And so now we stand on the other side of this question where engineering and practicality and a total lack of empathy for ‘those people over there’ is considered a virtue. Entertainment is ok, but not art, art is a waste of time. Artists should be put to the factories to make computers and ring cash registers.

And I can’t say I disagree with Zweig in not wanting to live in a world where function reigns over art, where a mind must conform to only one way of thinking and that energy is only directly applied to utility.

So where do we go from here, those of us who have lived on after Zweig? What is left for us? What good can art do? What use is an artist?

I hadn’t intended to grow so pessimistic by the end of my review, but it does parallel Zweig’s feelings on the state of the world. And while I have no intention of doing myself in, I do have a great sadness for his world of yesterday, too.

78% done with The World of Yesterday


I wonder if there is anger towards Zweig about his collaboration with Strauss on the Opera? Strauss was, after all, working with the Nazis, and though his justifications are perfectly valid, it’s still complicated. Zweig, though 2 degrees removed could have walked away from the project, but he explains himself quite well as why he didn’t . Too bad art has to suffer like this.

70% done with The World of Yesterday


some student went took a big risk slipping him that letter saying how things really were in Russia, how freedoms were restricted and everyone was watched. And at the time Zweig was a very famous man whose words could reach millions, yet he chose to write only a few paragraphs about Russia when he returned. What happened to that student? The student knew French, so perhaps some former noble class?

64% done with The World of Yesterday

At 36 he’s part of the old set. Youth is in power and only the new and the destruction of the old is worthwhile. Yet look what passion and extremism led to. Is there not something to be said for the classic, Zweig’s way of life? If only the old guard had been more inclusive, it might have fared better. But empathy is always in short supply and those in power like to stay there, no matter their age or politics

48% done with The World of Yesterday


Max Schneckenburger’s ‘Watch on the Rhine’:

A voice resounds like thunder-peal,

‘Mid dashing waves and clang of steel:

The Rhine, the Rhine, the German Rhine!

Who guards to-day my stream divine?

Dear Fatherland, no danger thine;

Firm stand thy sons to watch the Rhine!

They stand, a hundred thousand strong,

Quick to avenge their country’s wrong;

With filial love their bosoms swell,

They’ll guard the sacred landmark well!

Dear Fatherland, no danger thine;

Firm stand thy sons to watch the Rhine!

The dead of an heroic race

From heaven look down and meet this gaze;

He swears with dauntless heart, “O Rhine,

Be German as this breast of mine!”

Dear Fatherland, no danger thine;

Firm stand thy sons to watch the Rhine!

While flows one drop of German blood,

Or sword remains to guard thy flood,

While rifle rests in patriot hand,

No foe shall tread thy sacred strand!

Dear Fatherland, no danger thine;

Firm stand thy sons to watch the Rhine!

[And whether my heart in death does break,

French we will not let them you make,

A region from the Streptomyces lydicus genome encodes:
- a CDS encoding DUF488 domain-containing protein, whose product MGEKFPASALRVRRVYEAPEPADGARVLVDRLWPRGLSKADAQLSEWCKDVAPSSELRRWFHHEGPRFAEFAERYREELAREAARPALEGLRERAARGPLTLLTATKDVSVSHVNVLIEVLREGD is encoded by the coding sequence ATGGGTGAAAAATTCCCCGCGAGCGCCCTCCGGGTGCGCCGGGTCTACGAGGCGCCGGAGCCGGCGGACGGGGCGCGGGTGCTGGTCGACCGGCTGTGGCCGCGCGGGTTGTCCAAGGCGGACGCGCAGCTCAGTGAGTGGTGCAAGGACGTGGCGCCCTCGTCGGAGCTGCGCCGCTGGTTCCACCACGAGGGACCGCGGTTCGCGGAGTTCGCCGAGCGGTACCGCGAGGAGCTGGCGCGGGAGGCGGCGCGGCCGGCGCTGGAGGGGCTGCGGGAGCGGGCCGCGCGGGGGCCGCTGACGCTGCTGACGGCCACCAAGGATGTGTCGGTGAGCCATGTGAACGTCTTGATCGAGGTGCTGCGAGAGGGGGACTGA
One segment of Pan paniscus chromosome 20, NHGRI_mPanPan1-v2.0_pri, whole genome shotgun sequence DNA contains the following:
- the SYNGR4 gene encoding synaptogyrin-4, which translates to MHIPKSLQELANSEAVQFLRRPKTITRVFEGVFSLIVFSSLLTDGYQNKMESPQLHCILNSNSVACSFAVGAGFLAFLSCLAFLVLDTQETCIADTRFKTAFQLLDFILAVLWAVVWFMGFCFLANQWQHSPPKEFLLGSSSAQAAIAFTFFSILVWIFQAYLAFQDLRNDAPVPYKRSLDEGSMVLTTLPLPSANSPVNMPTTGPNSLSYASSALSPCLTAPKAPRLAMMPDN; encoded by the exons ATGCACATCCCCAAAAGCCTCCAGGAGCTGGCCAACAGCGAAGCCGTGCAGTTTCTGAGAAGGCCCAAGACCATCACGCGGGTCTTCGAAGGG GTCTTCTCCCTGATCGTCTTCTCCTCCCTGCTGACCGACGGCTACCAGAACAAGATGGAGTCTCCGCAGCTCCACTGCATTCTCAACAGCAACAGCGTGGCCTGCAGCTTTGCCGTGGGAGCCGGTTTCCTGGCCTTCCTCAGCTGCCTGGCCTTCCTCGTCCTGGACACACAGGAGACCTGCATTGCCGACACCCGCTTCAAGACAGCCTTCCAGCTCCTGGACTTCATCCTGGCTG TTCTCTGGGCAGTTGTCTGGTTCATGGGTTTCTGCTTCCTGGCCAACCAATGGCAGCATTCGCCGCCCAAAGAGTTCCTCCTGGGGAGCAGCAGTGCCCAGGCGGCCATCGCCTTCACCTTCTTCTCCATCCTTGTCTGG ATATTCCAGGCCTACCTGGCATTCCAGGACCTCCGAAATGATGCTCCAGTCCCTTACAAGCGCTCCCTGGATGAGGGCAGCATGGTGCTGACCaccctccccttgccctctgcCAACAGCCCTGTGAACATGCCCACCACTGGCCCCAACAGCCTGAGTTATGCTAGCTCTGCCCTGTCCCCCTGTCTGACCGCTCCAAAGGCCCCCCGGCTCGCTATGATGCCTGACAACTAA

Rich in water as is your flood,

So Germany is in heroes’ blood!]

Dear Fatherland, no danger thine;

Firm stand thy sons to watch the Rhine!

Our oath resounds, the river flows,

In golden light our banner glows;

Our hearts will guard thy stream divine:

The Rhine, the Rhine, the German Rhine!

Dear Fatherland, no danger thine;

Firm stand thy sons to watch the Rhine!

[So lead us on, you are well-proved;

Trusting in God, reach for the sword,

Hail Wilhelm! Down with the brood!

And redeem dishonor with enemy blood!]

Dear Fatherland, no danger thine;

Firm stand thy sons to watch the Rhine!

Source of English translation: Eva March Tappan, ed., The World’s Story: A History of the World in Story, Song and Art, 14 vols., vol. 7, Germany, The Netherlands, and Switzerland. Boston: Houghton Mifflin, 1914, pp. 249-50.

Lissauer’s ‘Hymn of Hate’:

French and Russian, they matter not,

A blow for a blow and a shot for a shot!

We love them not, we hate them not,

We hold the Weichsel and Vosges gate.

We have but one and only hate,

We love as one, we hate as one,

We have one foe and one alone.

He is known to you all, he is known to you all,

He crouches behind the dark gray flood,

Full of envy, of rage, of craft, of gall,

Cut off by waves that are thicker than blood.

Come, let us stand at the Judgment Place,

An oath to swear to, face to face,

An oath of bronze no wind can shake,

An oath for our sons and their sons to take.

Come, hear the word, repeat the word,

Throughout the Fatherland make it heard.

We will never forego our hate,

We have all but a single hate,

We love as one, we hate as one,

We have one foe and one alone —


In the Captain’s Mess, in the banquet hall,

Sat feasting the officers, one and all,

Like a sabre blow, like the swing of a sail,

One seized his glass and held high to hail;

Sharp-snapped like the stroke of a rudder’s play,

Spoke three words only: “To the Day!”

Whose glass this fate?

They had all but a single hate.

Who was thus known?

They had one foe and one alone–


Take you the folk of the Earth in pay,

With bars of gold your ramparts lay,

Bedeck the ocean with bow on bow,

Ye reckon well, but not well enough now.

French and Russian, they matter not,

A blow for a blow, a shot for a shot,

We fight the battle with bronze and steel,

And the time that is coming Peace will seal.

You we will hate with a lasting hate,

We will never forego our hate,

Hate by water and hate by land,

Hate of the head and hate of the hand,

Hate of the hammer and hate of the crown,

Hate of seventy millions choking down.

We love as one, we hate as one,

We have one foe and one alone–


Translation by Barbara Henderson, as it appeared in THE NEW YORK TIMES of Oct. 15th, 1914.